A beautiful, heart-wrenching tale, How the Dead Dream is also a riveting commentary on individualism and community in the modern social landscape and how the lives of people and animals are deeply entwined. Judged by many-- including the Los Angeles Times and The Washington Post Book World-- to be Millet's best work to date, it is, as Time Out New York perfectly states: "This beautiful writer’s most ambitious novel yet, a captivating balancing act between full-bodied satire and bighearted insight."
In Oh Pure and Radiant Heart, the three dead geniuses who invented the atomic bomb-Robert Oppenheimer, Leo Szilard, and Enrico Fermi-mysteriously appear in Sante Fe, New Mexico, in 2003, nearly sixty years after they watched history's first mushroom cloud rise over the New Mexico desert in 1945. One by one, they are discovered by a shy librarian, who takes them in and devotes herself to them.
Faced with the evidence of their nuclear legacy, the scientists embark on a global disarmament campaign that takes them from Hiroshima to Nevada to the United Nations. Along the way, they acquire a billionaire pothead benefactor and a growing convoy of RVs carrying groupies, drifters, activists, former Deadheads, New Age freeloaders, and religious fanatics.
In this heroically mischievous, sweeping tour de force, Lydia Millet brings us an apocalyptic fable that marries the personal to the political, confronts the longing for immortality with the desire for redemption, and evokes both the beauty and the tragedy of the nuclear sublime.
This stunning new novel presents Susan Lindley, a woman adrift after her husband’s death and the dissolution of her family. Embarking on a new phase in her life after inheriting her uncle’s sprawling mansion and its vast collection of taxidermy, Susan decides to restore the neglected, moth-eaten animal mounts, tending to “the fur and feathers, the beaks, the bones and shimmering tails.” Meanwhile an equally derelict human menagerie—including an unfaithful husband and a chorus of eccentric old women—joins her in residence.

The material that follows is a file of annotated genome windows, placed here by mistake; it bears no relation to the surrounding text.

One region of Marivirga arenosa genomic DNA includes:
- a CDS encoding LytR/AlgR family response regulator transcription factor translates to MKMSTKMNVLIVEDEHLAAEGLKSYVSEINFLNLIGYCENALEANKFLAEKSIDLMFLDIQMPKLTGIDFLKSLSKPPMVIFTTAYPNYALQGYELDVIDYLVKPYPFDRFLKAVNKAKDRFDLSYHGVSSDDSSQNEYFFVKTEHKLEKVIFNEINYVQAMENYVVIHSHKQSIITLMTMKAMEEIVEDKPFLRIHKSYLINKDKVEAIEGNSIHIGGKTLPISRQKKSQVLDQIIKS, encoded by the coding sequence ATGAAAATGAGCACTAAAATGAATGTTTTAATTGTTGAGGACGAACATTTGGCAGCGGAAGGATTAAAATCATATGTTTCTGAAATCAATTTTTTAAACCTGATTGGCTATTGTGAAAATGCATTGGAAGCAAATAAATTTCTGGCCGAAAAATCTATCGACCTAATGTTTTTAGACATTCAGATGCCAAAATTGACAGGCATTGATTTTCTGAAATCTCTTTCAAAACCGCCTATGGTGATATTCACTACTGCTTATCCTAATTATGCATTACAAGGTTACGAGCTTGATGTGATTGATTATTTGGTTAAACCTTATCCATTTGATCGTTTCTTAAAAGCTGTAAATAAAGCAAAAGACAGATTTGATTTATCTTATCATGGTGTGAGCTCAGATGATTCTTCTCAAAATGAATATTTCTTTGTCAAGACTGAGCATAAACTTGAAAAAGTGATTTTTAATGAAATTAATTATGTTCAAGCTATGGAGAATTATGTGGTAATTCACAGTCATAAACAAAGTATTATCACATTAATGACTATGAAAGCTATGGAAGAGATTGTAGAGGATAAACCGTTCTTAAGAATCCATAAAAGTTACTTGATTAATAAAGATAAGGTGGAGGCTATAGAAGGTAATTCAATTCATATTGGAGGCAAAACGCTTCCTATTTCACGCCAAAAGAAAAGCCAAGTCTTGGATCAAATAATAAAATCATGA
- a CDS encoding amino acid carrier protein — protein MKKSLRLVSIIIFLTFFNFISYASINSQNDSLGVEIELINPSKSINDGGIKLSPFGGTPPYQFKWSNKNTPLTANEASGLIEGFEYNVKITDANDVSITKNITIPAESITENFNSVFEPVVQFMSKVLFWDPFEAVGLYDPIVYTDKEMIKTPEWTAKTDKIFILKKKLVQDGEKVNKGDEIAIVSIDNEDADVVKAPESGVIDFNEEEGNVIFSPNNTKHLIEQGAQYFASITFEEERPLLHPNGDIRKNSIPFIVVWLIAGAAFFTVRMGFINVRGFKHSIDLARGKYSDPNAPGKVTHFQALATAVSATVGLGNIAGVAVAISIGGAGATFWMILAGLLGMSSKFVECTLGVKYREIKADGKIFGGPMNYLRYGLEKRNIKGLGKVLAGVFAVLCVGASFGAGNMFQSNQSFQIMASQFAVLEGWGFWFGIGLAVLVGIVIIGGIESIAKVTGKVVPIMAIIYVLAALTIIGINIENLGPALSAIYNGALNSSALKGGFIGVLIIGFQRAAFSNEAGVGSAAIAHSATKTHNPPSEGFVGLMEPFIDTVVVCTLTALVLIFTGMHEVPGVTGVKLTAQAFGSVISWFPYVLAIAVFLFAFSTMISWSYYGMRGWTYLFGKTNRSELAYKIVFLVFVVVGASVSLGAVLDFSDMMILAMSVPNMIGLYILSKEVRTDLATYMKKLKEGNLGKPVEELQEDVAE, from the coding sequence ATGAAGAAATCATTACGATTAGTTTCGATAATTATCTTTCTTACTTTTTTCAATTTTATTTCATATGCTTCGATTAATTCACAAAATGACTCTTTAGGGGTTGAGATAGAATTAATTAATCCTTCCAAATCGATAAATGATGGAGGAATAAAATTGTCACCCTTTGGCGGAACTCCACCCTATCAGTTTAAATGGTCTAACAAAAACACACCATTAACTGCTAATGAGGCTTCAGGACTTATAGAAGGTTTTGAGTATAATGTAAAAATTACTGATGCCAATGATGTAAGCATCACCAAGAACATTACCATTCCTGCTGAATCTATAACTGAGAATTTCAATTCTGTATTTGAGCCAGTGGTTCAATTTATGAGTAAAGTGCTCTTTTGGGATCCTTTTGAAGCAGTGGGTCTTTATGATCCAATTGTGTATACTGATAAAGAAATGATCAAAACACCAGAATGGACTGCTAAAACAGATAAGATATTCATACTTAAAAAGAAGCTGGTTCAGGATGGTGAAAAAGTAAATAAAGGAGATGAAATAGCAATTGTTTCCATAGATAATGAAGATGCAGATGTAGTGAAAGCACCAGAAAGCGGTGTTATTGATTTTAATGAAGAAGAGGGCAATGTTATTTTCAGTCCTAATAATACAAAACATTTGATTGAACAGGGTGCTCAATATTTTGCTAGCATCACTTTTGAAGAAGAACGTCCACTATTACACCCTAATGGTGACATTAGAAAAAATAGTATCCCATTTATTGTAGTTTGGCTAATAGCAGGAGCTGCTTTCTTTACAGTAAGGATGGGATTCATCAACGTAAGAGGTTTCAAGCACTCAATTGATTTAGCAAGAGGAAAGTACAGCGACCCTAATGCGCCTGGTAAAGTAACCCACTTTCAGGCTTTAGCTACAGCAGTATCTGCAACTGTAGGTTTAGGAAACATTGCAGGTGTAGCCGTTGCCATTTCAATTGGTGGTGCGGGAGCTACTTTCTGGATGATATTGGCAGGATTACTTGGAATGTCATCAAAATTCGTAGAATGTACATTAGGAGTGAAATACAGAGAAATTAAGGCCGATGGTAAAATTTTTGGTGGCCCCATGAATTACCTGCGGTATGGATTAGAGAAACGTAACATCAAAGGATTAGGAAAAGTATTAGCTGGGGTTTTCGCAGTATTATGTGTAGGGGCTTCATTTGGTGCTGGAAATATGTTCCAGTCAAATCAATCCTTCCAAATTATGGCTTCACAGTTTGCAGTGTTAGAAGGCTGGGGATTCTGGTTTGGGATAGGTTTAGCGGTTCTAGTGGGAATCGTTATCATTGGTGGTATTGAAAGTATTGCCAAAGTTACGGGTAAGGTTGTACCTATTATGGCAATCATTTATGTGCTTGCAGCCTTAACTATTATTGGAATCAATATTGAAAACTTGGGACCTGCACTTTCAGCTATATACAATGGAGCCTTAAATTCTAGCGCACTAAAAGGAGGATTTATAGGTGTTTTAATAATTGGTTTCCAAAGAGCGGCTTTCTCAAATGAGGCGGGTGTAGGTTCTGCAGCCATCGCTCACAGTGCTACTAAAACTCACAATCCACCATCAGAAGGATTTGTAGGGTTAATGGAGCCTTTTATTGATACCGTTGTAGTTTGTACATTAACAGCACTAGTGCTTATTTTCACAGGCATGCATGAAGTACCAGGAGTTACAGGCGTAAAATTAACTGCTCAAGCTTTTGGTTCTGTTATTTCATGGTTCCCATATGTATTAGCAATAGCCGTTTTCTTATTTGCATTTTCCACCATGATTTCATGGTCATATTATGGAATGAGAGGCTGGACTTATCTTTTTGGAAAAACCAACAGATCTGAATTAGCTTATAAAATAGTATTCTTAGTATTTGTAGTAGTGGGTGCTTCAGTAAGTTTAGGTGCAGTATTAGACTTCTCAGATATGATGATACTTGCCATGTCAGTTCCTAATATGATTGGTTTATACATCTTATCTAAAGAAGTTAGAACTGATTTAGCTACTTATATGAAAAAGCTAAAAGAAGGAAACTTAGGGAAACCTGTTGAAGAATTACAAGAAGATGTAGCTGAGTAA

In a setting both wondrous and absurd, Susan defends her legacy from freeloading relatives and explores the mansion’s unknown spaces. Funny and heartbreaking, Magnificence explores evolution and extinction, children and parenthood, loss and revelation. The result is the rapturous final act to the critically acclaimed cycle of novels that began with How the Dead Dream.
At the opening of My Happy Life, the unnamed narrator of this bittersweet fictional memoir has been abandoned in a locked room of a defunct hospital for the mentally ill. She hasn't seen the nice man who brings her food in days; she's eaten the soap and the toothpaste; she tried to eat the plaster on her walls, a dietary adventure that ended none too well. And yet, curiously, the narrator is happy. Despite a lifetime of neglect, physical abuse, and loss, she's incapable of perceiving slight or injury. She has infinite faith in the goodwill of others, loves even her enemies, and finds grace and communion in places most people wouldn't dare to look. By stepping outside her meager circumstances, she's able to live each moment as though it were her last-with gratitude, longing, and delight.
Readers will be unable to put down Lydia Millet's impressive, original foray into serious literary fiction.